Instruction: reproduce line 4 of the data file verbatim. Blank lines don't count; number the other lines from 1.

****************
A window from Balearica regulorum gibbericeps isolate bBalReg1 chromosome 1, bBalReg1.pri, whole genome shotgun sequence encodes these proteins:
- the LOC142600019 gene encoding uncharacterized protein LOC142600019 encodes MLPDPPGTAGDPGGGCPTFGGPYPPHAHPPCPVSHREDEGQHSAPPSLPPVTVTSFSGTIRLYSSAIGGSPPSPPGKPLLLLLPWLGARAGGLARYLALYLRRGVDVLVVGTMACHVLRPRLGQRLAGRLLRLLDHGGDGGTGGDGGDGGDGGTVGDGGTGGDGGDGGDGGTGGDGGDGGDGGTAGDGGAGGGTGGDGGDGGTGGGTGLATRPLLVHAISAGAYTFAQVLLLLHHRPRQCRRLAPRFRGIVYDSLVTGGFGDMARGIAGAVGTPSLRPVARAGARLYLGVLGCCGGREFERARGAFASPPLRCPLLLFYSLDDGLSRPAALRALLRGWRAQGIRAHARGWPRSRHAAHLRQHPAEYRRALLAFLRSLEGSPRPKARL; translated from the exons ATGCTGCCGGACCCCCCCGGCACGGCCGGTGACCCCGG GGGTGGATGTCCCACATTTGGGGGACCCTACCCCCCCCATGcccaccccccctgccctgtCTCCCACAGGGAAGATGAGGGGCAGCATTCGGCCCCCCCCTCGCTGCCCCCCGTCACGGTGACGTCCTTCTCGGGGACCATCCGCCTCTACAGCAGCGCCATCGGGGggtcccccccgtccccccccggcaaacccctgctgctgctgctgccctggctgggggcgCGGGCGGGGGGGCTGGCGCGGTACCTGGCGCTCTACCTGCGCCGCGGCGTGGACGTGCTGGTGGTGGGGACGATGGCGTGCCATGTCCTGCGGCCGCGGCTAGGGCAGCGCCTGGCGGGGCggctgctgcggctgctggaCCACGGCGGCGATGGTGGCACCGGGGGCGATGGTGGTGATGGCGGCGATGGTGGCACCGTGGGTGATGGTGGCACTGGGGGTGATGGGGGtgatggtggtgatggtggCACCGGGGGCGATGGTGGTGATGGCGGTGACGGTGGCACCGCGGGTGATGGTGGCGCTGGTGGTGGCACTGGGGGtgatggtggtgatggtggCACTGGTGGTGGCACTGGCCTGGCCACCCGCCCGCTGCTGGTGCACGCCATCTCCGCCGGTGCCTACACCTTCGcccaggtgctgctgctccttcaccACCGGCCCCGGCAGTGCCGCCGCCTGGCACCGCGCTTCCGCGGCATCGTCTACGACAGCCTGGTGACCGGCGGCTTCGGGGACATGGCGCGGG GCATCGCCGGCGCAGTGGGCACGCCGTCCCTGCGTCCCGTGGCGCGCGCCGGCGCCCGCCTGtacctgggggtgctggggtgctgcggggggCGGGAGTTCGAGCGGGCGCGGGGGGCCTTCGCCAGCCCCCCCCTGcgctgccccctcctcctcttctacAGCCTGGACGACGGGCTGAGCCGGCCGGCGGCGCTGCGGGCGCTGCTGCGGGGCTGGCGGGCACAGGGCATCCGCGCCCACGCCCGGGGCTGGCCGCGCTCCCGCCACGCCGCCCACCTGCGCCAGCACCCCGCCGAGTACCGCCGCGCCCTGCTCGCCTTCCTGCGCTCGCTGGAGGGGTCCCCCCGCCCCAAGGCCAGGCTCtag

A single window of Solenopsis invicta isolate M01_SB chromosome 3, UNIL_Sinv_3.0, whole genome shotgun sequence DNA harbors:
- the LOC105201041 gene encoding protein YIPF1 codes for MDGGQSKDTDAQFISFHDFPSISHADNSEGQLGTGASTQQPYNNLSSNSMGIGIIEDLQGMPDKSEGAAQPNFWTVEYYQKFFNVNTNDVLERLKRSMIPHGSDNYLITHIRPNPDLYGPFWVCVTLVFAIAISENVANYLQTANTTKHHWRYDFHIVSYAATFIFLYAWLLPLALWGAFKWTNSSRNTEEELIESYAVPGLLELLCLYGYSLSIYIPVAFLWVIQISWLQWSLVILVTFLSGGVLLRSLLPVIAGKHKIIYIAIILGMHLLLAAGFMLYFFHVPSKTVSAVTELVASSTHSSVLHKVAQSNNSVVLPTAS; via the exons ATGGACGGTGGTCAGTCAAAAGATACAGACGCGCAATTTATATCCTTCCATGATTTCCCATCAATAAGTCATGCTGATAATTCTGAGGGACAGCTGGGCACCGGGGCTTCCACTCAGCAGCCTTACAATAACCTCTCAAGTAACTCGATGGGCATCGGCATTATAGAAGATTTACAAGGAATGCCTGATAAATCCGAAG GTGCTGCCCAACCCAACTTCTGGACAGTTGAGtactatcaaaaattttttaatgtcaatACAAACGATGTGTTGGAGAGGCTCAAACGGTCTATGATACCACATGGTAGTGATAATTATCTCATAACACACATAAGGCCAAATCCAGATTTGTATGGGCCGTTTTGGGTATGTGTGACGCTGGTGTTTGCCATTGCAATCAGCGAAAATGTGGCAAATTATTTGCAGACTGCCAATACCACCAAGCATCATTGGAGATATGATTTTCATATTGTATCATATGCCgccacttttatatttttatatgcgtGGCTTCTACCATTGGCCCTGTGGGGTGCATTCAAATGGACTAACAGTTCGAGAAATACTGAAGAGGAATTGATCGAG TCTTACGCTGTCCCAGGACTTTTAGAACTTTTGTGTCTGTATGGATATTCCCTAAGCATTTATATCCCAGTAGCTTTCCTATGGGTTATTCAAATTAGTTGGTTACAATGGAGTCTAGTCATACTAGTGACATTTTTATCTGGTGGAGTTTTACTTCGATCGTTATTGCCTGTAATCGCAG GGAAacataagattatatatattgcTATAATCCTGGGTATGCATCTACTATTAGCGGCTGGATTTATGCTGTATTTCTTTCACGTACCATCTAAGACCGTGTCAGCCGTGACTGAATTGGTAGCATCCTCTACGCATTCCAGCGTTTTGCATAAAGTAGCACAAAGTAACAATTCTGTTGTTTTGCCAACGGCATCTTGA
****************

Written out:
- the LOC105201041 gene encoding protein YIPF1 codes for MDGGQSKDTDAQFISFHDFPSISHADNSEGQLGTGASTQQPYNNLSSNSMGIGIIEDLQGMPDKSEGAAQPNFWTVEYYQKFFNVNTNDVLERLKRSMIPHGSDNYLITHIRPNPDLYGPFWVCVTLVFAIAISENVANYLQTANTTKHHWRYDFHIVSYAATFIFLYAWLLPLALWGAFKWTNSSRNTEEELIESYAVPGLLELLCLYGYSLSIYIPVAFLWVIQISWLQWSLVILVTFLSGGVLLRSLLPVIAGKHKIIYIAIILGMHLLLAAGFMLYFFHVPSKTVSAVTELVASSTHSSVLHKVAQSNNSVVLPTAS; via the exons ATGGACGGTGGTCAGTCAAAAGATACAGACGCGCAATTTATATCCTTCCATGATTTCCCATCAATAAGTCATGCTGATAATTCTGAGGGACAGCTGGGCACCGGGGCTTCCACTCAGCAGCCTTACAATAACCTCTCAAGTAACTCGATGGGCATCGGCATTATAGAAGATTTACAAGGAATGCCTGATAAATCCGAAG GTGCTGCCCAACCCAACTTCTGGACAGTTGAGtactatcaaaaattttttaatgtcaatACAAACGATGTGTTGGAGAGGCTCAAACGGTCTATGATACCACATGGTAGTGATAATTATCTCATAACACACATAAGGCCAAATCCAGATTTGTATGGGCCGTTTTGGGTATGTGTGACGCTGGTGTTTGCCATTGCAATCAGCGAAAATGTGGCAAATTATTTGCAGACTGCCAATACCACCAAGCATCATTGGAGATATGATTTTCATATTGTATCATATGCCgccacttttatatttttatatgcgtGGCTTCTACCATTGGCCCTGTGGGGTGCATTCAAATGGACTAACAGTTCGAGAAATACTGAAGAGGAATTGATCGAG TCTTACGCTGTCCCAGGACTTTTAGAACTTTTGTGTCTGTATGGATATTCCCTAAGCATTTATATCCCAGTAGCTTTCCTATGGGTTATTCAAATTAGTTGGTTACAATGGAGTCTAGTCATACTAGTGACATTTTTATCTGGTGGAGTTTTACTTCGATCGTTATTGCCTGTAATCGCAG GGAAacataagattatatatattgcTATAATCCTGGGTATGCATCTACTATTAGCGGCTGGATTTATGCTGTATTTCTTTCACGTACCATCTAAGACCGTGTCAGCCGTGACTGAATTGGTAGCATCCTCTACGCATTCCAGCGTTTTGCATAAAGTAGCACAAAGTAACAATTCTGTTGTTTTGCCAACGGCATCTTGA